Teaching entrepreneurship

Entrepreneurship should be “a general education outcome” for community college students, “like effective writing or quantitative reasoning,” some argue. “Better to train students to hang out their own shingles than to train them for jobs that no longer exist,” they believe. 

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  1. Mark Roulo says:

    I would start by asking if the folks teaching at community colleges actually know *HOW* to teach entrepreneurship. My guess is that most people do not … and the folks at the local CC are part of that “most”. Your typical entrepreneur is running a company, not teaching. So if we have these classes taught by people that have never actually been entrepreneurs, how is that going to help?

  2. Thinly Veiled Anonymity says:

    This plan might have the added bonus of helping with the oppressive edifice of regulation businesses face. If more people were of the mind that they could go into business for themselves, more people would find out that they really can’t.

    And that might lead to a change in voting patterns.

    This, of course, is why CC’s will do no such thing.

  3. Ted Craig says:

    The problem with this is that entrepreneurship isn’t really something you can teach. You can teach how to create a business plan and the basics of running a business. But studies show the difference between entrepreneurs and others is their risk tolerance. You can’t really teach that.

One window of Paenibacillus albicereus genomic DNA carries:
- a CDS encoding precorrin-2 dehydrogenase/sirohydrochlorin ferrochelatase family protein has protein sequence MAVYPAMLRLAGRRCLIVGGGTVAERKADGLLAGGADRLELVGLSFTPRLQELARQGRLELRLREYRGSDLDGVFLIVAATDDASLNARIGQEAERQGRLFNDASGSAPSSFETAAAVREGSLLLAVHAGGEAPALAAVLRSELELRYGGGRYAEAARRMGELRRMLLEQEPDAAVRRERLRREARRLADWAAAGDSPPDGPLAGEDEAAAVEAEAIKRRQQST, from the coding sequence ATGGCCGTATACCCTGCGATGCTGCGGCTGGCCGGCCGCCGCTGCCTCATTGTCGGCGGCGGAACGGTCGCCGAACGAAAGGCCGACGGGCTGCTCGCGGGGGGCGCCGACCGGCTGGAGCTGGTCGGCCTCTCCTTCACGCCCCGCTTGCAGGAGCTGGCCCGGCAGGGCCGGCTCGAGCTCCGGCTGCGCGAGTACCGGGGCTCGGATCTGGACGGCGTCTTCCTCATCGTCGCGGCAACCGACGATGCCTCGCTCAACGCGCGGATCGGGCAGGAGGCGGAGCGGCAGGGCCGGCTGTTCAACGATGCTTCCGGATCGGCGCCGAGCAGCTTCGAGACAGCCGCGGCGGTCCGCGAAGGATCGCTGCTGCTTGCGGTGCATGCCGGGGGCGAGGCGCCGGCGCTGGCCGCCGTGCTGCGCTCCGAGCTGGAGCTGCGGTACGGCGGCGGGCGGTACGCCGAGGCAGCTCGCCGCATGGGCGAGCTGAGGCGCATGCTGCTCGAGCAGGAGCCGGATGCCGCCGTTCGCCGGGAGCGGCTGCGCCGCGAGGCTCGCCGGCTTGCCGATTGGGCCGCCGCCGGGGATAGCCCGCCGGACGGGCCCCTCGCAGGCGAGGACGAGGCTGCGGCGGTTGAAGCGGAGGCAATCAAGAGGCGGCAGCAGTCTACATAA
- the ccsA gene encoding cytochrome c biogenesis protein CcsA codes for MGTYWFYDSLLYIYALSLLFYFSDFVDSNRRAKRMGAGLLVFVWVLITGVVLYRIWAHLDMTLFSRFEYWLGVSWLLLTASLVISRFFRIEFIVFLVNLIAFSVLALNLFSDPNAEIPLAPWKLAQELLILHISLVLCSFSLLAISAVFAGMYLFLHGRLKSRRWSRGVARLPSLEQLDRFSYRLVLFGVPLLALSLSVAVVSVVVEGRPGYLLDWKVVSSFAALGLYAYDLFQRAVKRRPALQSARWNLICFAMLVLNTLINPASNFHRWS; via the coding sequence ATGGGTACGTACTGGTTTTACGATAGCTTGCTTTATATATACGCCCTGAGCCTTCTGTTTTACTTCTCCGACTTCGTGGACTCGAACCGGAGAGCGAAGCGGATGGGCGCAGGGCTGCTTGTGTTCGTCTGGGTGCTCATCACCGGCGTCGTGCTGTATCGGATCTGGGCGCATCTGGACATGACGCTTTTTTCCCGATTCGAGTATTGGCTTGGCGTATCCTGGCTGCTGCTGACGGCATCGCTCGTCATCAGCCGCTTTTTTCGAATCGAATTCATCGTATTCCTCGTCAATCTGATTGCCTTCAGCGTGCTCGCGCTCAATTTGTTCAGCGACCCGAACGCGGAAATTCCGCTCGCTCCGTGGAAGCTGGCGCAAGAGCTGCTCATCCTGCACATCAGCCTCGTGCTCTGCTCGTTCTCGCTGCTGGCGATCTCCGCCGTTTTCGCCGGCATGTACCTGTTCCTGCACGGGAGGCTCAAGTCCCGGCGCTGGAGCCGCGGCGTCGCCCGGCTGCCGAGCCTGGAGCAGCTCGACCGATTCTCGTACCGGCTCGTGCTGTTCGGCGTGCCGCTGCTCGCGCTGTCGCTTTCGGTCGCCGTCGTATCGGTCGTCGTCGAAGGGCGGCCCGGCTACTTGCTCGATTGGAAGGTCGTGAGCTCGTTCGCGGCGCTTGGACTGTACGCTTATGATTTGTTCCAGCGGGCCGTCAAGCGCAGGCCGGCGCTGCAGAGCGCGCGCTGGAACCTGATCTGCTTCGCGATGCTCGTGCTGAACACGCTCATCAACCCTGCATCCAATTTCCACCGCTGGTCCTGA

• Being a bit on the absolute side, aren’t you?

      The skills that go into entrepreneurship can certainly be taught – marketing, the skill proximate to the enterprise, bookkeeping and other, similarly relatively mechanical skills. It’s also possible to learn, and thus teach, the less easily-defined skills like risk tolerance and assessment, self-assessment and flexibility. That probably won’t turn someone who’s poorly equipped to be an entrepreneur into a whiz but they’ll be better able to deal with an entrepreneurial venture.

      Whether community colleges are up to the task of teaching the skills necessary is another question and I have serious reservations. After all, the schools have no immediate interest in the quality of their offerings so it isn’t clear that the schools will strive to make their classes effective.

  4. Richard Aubrey says:

    Ted Craig.
    WRT risk tolerance: Not sure this is on point, but here goes. When I was in the Army, I went through jump school. If you weren’t in shape, the physical requirements were sort of tough. Six pullups, palm out, dead hang. Some other items. Technique wasn’t any tougher than other stuff you learn as a rookie.
    The difference is between those who thought jumping out of an airplane was cool and those who didn’t.
    Since we were pretty much all going to ‘nam, the additionial risk didn’t seem like a big deal. But falling is a visceral issue and going into combat is a matter of imagination, I suppose. Difference.
    Yeah, hanging it out there on a smile and a shoeshine is scary.
    You need to know bookkeeping and projection.
    You need to know your trade.
    You need to be able to sell yourself and your firm, even if you are your firm and your spouse is the bookkeeper. Or a commercial app is your bookkeeper.
    You need to know how to deal with other trades. If you’re remodeling a house, you need to deal with other tradesmen well, and you have to have contacts with guys who will do a good job, since it’s actually your work.
    And you have to not be excessively afraid of failing.
    Teaching a trade is only the start and the rest is a matter of personal characteristics and experience.
    I don’t know if business instructors have either.

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